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THE ROLE OF COPYRIGHT PROTECTION AND
OPTIMAL PRICING IN COMPUTERIZED STI SYSTEMS
YALE M. BRAUNSTEIN*
NEW YORK UNIVERSITY
*The views presented in this paper are solely those of the author and do not necessarily represent those of New York University.
This paper will apply the optimal pricing considerations developed in previous papers (Braunstein and Ordover  and Ordover and Willig ) to hypothetical computerized STI systems. We shall examine the economic basis for the imposition of a system of prices that takes into consideration the relevant factors of supply (costs) and demand. For those price systems to be employed, it is necessary that unauthorized access to the output of such a system (to the information) be controlled. The method of exclusion of nonpayers will, in part, rely on copyright protection. The effects of optimal pricing and copyright protection on the economic welfare of society (measured by changes in producers' and consumers' surplus) will also be discussed.
In the words of Baumol and Marcus , "1ibraries and computers may be considered two opposite polar cases among information channels from the point of view of past and prospective cost behavior. The trends in library and computer costs that they showed for the 1951-1969 period (reproduced here in Figures D.1 and D.2) have continued.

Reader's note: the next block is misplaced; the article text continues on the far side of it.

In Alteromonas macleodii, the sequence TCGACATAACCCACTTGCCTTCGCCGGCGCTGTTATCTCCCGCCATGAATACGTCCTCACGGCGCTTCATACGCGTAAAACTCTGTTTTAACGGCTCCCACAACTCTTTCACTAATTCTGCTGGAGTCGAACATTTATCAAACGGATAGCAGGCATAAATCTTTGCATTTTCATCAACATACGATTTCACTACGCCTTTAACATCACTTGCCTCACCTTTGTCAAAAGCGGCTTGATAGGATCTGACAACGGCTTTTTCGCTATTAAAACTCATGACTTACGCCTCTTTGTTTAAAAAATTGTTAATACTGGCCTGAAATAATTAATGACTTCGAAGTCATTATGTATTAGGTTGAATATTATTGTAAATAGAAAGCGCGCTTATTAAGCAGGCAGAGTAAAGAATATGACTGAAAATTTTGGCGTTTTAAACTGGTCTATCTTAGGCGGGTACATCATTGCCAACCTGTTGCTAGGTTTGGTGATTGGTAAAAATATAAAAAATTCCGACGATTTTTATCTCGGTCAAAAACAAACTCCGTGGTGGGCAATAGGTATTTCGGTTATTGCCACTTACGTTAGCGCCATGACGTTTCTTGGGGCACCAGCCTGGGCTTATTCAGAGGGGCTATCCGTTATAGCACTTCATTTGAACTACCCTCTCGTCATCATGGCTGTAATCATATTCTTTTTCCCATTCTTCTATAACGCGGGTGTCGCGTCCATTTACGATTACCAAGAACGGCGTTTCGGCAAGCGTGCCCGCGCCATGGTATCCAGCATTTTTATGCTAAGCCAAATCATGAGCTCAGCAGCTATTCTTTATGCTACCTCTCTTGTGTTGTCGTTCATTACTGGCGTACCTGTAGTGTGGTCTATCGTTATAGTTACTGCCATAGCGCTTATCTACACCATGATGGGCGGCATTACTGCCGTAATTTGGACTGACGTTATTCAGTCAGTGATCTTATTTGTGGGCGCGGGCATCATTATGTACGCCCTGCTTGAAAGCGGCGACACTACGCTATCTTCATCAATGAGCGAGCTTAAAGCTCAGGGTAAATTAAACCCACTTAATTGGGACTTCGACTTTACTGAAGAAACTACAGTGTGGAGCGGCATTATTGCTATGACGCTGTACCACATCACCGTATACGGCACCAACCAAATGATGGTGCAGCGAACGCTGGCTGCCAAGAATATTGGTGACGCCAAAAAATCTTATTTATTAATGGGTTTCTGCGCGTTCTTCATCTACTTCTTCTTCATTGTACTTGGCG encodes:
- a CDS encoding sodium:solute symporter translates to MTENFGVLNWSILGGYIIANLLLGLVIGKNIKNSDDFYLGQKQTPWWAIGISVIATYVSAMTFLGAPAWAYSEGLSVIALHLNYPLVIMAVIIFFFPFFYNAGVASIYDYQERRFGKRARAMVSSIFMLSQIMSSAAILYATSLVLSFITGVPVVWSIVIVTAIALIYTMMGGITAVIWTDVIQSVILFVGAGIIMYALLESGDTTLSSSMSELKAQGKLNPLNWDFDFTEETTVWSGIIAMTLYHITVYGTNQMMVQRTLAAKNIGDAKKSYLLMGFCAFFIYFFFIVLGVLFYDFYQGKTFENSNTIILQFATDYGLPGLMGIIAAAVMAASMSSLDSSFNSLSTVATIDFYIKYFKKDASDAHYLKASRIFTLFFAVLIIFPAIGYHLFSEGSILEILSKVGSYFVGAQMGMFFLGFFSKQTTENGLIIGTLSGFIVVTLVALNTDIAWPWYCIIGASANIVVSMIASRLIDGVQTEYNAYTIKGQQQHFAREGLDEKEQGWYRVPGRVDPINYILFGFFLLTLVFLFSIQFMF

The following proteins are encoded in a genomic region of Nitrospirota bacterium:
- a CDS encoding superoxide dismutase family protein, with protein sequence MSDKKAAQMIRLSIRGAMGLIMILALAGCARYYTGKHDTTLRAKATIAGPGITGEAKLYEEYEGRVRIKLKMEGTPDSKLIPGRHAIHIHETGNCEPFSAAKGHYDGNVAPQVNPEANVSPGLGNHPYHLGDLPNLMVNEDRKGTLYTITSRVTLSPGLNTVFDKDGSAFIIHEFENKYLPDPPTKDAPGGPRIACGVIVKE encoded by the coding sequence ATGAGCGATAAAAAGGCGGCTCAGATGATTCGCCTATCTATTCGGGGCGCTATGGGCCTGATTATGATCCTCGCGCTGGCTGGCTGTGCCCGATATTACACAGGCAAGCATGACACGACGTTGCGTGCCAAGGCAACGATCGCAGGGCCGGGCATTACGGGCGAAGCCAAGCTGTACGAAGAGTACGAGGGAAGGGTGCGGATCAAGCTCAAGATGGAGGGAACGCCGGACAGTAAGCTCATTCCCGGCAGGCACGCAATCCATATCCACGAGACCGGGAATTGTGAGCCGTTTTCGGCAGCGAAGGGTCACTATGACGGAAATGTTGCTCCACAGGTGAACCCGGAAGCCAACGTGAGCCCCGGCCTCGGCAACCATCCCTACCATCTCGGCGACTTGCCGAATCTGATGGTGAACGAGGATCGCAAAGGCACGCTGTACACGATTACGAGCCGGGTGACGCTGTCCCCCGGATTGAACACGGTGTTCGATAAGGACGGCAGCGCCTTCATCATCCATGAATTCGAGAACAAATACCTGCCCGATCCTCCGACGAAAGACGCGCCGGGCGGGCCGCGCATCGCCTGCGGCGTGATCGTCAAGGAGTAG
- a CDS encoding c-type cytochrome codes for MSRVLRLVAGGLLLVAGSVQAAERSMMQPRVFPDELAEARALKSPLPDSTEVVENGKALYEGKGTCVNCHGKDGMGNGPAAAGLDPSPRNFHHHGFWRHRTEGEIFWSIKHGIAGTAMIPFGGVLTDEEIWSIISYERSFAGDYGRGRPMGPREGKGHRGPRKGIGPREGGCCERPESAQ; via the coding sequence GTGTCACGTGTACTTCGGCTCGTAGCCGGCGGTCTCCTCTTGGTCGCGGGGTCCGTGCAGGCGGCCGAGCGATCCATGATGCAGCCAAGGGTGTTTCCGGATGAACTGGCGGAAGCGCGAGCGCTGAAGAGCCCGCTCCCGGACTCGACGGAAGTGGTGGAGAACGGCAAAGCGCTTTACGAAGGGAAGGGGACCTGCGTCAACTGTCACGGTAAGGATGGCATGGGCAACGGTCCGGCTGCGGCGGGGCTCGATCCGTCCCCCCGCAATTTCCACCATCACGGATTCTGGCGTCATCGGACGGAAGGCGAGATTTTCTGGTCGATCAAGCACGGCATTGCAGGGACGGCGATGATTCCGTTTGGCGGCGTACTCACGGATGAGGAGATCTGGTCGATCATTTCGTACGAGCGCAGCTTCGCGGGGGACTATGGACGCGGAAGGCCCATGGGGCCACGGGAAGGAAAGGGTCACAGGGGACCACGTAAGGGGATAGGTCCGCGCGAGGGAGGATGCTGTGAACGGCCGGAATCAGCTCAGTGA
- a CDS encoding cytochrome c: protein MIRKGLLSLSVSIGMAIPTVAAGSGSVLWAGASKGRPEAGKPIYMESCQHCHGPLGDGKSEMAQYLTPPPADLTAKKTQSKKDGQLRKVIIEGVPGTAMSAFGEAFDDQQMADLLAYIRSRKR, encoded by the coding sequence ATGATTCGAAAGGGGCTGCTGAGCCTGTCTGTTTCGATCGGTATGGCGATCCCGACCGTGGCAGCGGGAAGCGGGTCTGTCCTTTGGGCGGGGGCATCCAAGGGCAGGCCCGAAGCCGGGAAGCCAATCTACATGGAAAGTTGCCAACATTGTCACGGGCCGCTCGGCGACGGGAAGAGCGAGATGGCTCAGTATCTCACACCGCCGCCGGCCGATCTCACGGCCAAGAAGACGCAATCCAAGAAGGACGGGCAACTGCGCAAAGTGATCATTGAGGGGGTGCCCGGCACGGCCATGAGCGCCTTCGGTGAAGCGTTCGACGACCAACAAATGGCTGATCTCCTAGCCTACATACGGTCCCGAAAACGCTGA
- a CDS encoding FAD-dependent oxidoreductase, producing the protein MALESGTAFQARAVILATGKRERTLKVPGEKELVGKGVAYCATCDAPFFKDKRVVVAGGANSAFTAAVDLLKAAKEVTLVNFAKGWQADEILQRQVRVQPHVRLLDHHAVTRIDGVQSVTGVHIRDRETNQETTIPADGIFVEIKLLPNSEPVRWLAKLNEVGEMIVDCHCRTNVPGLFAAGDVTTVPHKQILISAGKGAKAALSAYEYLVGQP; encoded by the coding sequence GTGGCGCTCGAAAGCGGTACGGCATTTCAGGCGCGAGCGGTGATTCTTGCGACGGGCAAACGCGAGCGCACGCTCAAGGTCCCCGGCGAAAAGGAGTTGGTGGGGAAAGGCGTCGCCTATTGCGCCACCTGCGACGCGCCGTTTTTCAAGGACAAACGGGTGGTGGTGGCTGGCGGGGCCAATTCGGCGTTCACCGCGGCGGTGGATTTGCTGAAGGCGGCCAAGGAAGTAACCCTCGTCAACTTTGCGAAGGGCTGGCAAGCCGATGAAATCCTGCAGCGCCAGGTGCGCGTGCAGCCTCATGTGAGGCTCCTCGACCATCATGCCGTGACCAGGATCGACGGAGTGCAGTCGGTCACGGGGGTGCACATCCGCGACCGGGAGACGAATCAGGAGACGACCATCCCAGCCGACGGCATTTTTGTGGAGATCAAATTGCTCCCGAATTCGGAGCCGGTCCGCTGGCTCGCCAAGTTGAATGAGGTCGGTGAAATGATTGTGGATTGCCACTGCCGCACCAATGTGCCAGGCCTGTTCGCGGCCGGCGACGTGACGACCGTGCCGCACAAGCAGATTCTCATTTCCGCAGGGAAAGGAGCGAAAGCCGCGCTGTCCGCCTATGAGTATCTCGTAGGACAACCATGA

Currently certain library functions have been automated and now operate in a resource-sharing mode for groups of libraries. A prime example of this is the Ohio College Library Center which reduces unit costs by the sharing of the labor-intensive cataloging function. (See Kilgour  and Hewitt .) Similarly many libraries have switched to bar code label identifiers for both their collection and their users. The bar code reader is connected to a computer which processes and stores the relevant information. This system replaces the previous check-out, recall, return, and inventory systems and reduces both labor needs and costs.
Another trend in libraries has been the increasing use of a variety of microforms. The now standard-bound volume, be it a monograph or a journal, requires an inordinate amount of storage space. Even if the average "hard-copy" volume requires only 0.02 cubic feet of shelf space, a library with 200,000 volumes (not an unusual amount for a small college library) requires 4,000 cubic feet for their current collection. (This calculation ignores the shelves, aisles, space for readers, etc.) To this must be added new volumes which easily can result in a growth rate of the collection on the order of 4% per year (Baumol and Marcus, p. 8).
In contrast to the current library practice of purchasing, storing, and loaning "hard-copy" printed books and journals, we can envisage two alternate systems. The first of these would consist of published